Ministers and officials regularly engage with a wide range of organisations to ensure that we are alert to the staffing issues facing the NHS and care sector across our country. We have increased training places for doctors, nurses and allied health professionals and increased access to clinical placements across a wide range of settings. We have also developed apprenticeships and blended learning opportunities to improve access to training that supports remote and rural communities.
In Devon, workforce shortages are acute. One in 10 nursing places remains unfilled, one in eight mental health roles across the south-west is vacant, and there are no dental practices taking on new NHS patients. That gap is too big to be bridged through current training and recruitment plans. Will the Minister create as a matter of urgency an innovative new career pathway, reducing the time to get new staff to the frontline?
I thank my hon. Friend for her question. She is a passionate campaigner on this issue. I recently responded to a debate on this issue led by her. She also chairs the all-party parliamentary group on rural health and social care. She is right, and we have developed an apprenticeship route for almost all professions in our NHS, allowing people to join the health and care sector immediately on an earn-as-you-learn basis. We continue to work hard to develop pathways into health and care professions, including via our groundbreaking blended online learning programmes.
In terms of district nursing and community midwifery, is the Minister aware that there are real security concerns about entering homes alone, and that that plays into resignations in many rural areas? Will he address that by providing security devices so that rural, isolated nurses and staff know that they are not alone and are safe?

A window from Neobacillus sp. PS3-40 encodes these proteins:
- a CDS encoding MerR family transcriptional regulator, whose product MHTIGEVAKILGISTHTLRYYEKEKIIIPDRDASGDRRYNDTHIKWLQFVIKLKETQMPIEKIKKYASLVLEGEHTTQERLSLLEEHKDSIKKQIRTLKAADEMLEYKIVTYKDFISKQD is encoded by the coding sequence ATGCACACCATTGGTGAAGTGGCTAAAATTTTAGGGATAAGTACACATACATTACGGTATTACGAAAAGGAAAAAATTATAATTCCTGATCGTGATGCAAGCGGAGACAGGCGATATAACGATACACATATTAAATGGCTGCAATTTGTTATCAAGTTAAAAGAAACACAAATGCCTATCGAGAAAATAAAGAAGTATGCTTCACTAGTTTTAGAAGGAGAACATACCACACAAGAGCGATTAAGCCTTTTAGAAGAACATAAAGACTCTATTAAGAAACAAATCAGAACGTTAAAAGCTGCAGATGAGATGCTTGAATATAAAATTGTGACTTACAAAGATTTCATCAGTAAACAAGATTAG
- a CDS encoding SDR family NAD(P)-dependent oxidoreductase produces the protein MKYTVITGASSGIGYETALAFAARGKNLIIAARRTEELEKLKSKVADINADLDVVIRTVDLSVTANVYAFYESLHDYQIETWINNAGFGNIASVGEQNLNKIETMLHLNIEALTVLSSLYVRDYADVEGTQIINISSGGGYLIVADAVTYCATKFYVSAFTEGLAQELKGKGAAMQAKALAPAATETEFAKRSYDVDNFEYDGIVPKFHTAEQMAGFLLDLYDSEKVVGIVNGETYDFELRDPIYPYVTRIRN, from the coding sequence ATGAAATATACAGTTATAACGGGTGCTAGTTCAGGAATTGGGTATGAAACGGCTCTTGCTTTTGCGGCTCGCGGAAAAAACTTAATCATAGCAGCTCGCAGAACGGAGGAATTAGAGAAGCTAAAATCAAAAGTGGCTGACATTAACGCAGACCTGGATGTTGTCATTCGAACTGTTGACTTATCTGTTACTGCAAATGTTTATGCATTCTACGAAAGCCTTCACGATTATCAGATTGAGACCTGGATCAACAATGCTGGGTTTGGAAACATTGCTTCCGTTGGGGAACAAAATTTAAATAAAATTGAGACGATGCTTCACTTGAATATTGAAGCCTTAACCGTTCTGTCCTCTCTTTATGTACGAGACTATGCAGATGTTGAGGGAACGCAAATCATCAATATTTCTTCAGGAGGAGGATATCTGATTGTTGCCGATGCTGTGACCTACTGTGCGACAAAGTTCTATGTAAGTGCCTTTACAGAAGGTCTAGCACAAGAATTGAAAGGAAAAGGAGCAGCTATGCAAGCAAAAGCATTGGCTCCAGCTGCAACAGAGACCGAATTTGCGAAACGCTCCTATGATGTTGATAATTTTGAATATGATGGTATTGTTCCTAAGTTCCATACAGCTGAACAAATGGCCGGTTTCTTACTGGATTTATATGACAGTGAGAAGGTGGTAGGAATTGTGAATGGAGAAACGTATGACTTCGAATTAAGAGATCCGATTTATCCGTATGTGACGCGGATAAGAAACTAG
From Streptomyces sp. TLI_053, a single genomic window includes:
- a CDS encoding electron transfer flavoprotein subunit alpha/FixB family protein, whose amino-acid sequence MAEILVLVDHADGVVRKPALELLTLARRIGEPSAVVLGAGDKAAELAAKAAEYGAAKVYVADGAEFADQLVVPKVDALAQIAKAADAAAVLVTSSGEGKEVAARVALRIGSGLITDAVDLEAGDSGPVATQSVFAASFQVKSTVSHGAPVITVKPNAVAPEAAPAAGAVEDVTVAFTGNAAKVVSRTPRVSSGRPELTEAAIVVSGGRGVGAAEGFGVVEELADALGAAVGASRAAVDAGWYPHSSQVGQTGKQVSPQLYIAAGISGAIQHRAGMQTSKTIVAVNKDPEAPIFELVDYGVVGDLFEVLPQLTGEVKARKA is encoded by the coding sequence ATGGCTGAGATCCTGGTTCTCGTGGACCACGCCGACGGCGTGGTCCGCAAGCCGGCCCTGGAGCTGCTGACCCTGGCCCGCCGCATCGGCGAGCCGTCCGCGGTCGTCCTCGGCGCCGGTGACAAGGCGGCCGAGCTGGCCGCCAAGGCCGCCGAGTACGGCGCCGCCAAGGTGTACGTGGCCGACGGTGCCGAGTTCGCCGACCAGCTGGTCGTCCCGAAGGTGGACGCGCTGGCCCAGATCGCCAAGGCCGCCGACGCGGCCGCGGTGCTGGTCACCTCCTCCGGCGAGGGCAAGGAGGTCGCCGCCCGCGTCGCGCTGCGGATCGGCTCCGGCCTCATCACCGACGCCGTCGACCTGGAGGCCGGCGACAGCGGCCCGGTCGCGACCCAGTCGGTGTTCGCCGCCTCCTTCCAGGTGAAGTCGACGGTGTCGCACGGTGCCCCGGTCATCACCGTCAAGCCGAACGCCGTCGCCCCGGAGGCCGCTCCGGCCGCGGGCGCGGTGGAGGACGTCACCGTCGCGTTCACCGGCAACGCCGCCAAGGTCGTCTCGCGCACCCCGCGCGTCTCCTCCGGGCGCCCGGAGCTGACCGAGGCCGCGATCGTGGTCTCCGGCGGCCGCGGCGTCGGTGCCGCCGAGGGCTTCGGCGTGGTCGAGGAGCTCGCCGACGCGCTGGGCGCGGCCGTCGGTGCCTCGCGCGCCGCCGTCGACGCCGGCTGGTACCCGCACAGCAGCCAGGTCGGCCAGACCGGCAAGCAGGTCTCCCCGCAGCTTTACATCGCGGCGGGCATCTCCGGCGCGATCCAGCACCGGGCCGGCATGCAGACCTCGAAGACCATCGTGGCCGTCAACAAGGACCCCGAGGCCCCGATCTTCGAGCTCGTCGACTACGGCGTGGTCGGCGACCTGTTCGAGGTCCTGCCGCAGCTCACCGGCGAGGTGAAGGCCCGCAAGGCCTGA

The hon. Gentleman raises an interesting point. It is not something that has come across my desk in the two days I have had this portfolio, but I will of course meet local integrated care system leaders, and if it is something that they are calling for, I will look to see what we can do to assist.
Worcestershire and Herefordshire are rural areas that suffer from a shortage of doctors at both primary and secondary levels. My hon. Friend is an excellent Minister: will he meet me to discuss the strong case for funding places at the Three Counties Medical School in Worcester—a ready-made solution to the problem—which has already seen 851 applications from home students?
Wirral and Cheshire have many rural areas, with all the same problems that have been described. When I met healthcare professionals on Friday, they were clear that the problem is not just recruitment, it is also retention. Which of the changes that have happened over the past 12 years to make working life for NHS staff less good than it needs to be will he reverse?
Of course retention is as important as recruitment. Since September, we have had the non-repayable training grant, which is a minimum of £5,000 per academic year, additional funding for certain courses, and extra funding worth up to £3,000 for eligible students to cover childcare costs. That is, of course, on recruitment. On retention, we are looking at more access to mental health support and high-quality support while in training and clinical placement, but of course there is more to do.